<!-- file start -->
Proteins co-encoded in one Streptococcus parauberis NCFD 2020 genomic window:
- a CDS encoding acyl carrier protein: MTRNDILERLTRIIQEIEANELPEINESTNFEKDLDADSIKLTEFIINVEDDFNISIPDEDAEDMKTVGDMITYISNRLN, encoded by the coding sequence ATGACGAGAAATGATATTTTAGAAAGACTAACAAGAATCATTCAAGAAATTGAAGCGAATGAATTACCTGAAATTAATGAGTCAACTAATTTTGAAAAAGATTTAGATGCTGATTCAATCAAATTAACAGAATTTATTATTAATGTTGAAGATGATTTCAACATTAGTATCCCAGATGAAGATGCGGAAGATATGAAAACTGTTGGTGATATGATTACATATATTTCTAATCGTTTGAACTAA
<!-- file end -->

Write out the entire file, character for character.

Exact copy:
Proteins co-encoded in one Streptococcus parauberis NCFD 2020 genomic window:
- a CDS encoding acyl carrier protein: MTRNDILERLTRIIQEIEANELPEINESTNFEKDLDADSIKLTEFIINVEDDFNISIPDEDAEDMKTVGDMITYISNRLN, encoded by the coding sequence ATGACGAGAAATGATATTTTAGAAAGACTAACAAGAATCATTCAAGAAATTGAAGCGAATGAATTACCTGAAATTAATGAGTCAACTAATTTTGAAAAAGATTTAGATGCTGATTCAATCAAATTAACAGAATTTATTATTAATGTTGAAGATGATTTCAACATTAGTATCCCAGATGAAGATGCGGAAGATATGAAAACTGTTGGTGATATGATTACATATATTTCTAATCGTTTGAACTAA